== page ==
Today, Apple's Ping service unveiled a new partnership with Twitter, which we're dying to call Twing (or Pitter). The deal gives Twitter users the option to link their accounts to Ping, iTunes' troubled social network, and port activity between the two services. It's a huge win for both Apple and Twitter, but the real question is: why didn't Facebook take the deal?
Clearly, Facebook was Apple's first choice. Steve Jobs desperately wanted the networks' 500 million users (Twitter has 175 million) to help populate Ping through Facebook Connect. Heck, Apple even advertised for it originally:
Critics might argue Facebook made the right move. After all, giving Apple access to its half-billion users is a lot to stomach. On the other hand, Mark Zuckerberg and Co. may have lost out on something more valuable: user behavior. Apple, through iTunes, has created a community of very willing customers: Users let Apple store their credit card information, and are eager to buy apps and songs and movies and books. No social network has reached that point, and Apple could be the key.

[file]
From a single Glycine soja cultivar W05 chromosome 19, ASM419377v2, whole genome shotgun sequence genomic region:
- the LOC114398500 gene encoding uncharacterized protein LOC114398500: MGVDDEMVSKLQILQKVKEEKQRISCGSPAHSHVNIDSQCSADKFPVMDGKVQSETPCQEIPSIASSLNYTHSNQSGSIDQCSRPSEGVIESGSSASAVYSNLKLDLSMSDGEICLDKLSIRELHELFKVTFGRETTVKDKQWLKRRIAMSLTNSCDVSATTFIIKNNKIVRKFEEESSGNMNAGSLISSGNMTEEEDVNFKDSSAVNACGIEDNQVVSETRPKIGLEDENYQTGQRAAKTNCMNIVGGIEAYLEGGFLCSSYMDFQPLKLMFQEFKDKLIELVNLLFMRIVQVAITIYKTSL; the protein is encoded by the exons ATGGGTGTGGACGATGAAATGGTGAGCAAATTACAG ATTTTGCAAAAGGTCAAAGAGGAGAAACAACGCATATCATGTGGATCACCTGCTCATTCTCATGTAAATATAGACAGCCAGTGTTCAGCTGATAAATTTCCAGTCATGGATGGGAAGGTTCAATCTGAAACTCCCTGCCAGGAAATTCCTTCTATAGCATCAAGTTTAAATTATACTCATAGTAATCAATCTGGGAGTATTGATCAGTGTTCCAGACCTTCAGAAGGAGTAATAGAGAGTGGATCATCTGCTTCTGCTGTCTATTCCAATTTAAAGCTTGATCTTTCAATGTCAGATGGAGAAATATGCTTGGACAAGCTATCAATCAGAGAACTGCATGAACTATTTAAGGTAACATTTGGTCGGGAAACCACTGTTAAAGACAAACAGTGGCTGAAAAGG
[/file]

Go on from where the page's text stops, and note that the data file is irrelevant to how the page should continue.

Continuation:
After today's announcement, we'll be closely monitoring whether iTunes-like user behavior begins to migrate to Twitter with the help of linked accounts. Twitter is giving Apple access to its millions of users and allowing an embedded iTunes window with song previews, Ping-related activity, and links to the iTunes store. In exchange, Twitter will have the opportunity to foster an environment where users feel comfortable spending money on Twitter. Will purchases on Twitter--be it from ads or friends' tweets--soon be just a click or two away? A source tells Fast Company that consumer credit card information will still be stored at Apple, not Twitter, even with linked accounts. But that doesn't mean Twitter won't gain a slice of the pie from iTunes.
Twitter declined to comment on the financials of the partnership, but there's a strong likelihood revenue-sharing was part of the deal. Imagine if Twitter earned a cut on every song or album purchased from iTunes through Twitter? Now imagine what other partners the company could involve with linked accounts: Amazon, eBay, etc. Perhaps that is Twitter's hope, and why the company was willing to give Apple so much in a deal that, on the surface, only appears to benefit Apple.
As for Facebook, giving Apple access to its massive user base and screen real estate (with links advertising for users to spend money at a different company) may have been too much of a concession. Facebook is already pulling in huge revenues--far more than Twitter, which has been struggling to monetize--and its users have begun to demonstrate a willingness to spend money on the social network.
And maybe for Apple and Ping, Twitter was just the more appropriate fit. With its minimalist two-panel design, Twitter has room for iTunes. On Facebook, among Places and Deals and photo albums and FarmVille, Ping might have gotten lost in the clutter.